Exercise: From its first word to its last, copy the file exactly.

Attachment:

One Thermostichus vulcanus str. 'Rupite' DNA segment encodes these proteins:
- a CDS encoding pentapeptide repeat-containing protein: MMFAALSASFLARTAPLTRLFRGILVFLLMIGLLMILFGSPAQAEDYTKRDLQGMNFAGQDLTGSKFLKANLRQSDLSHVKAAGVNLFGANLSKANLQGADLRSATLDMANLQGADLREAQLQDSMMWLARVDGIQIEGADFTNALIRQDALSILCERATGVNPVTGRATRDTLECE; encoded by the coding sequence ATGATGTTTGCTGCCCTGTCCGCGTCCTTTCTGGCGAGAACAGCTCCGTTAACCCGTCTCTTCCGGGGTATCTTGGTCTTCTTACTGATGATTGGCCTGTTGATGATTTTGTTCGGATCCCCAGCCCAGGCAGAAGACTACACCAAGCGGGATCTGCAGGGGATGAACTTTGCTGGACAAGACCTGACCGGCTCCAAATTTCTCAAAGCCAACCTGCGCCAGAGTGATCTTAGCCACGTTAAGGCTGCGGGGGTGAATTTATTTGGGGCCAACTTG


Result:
One Thermostichus vulcanus str. 'Rupite' DNA segment encodes these proteins:
- a CDS encoding pentapeptide repeat-containing protein: MMFAALSASFLARTAPLTRLFRGILVFLLMIGLLMILFGSPAQAEDYTKRDLQGMNFAGQDLTGSKFLKANLRQSDLSHVKAAGVNLFGANLSKANLQGADLRSATLDMANLQGADLREAQLQDSMMWLARVDGIQIEGADFTNALIRQDALSILCERATGVNPVTGRATRDTLECE; encoded by the coding sequence ATGATGTTTGCTGCCCTGTCCGCGTCCTTTCTGGCGAGAACAGCTCCGTTAACCCGTCTCTTCCGGGGTATCTTGGTCTTCTTACTGATGATTGGCCTGTTGATGATTTTGTTCGGATCCCCAGCCCAGGCAGAAGACTACACCAAGCGGGATCTGCAGGGGATGAACTTTGCTGGACAAGACCTGACCGGCTCCAAATTTCTCAAAGCCAACCTGCGCCAGAGTGATCTTAGCCACGTTAAGGCTGCGGGGGTGAATTTATTTGGGGCCAACTTG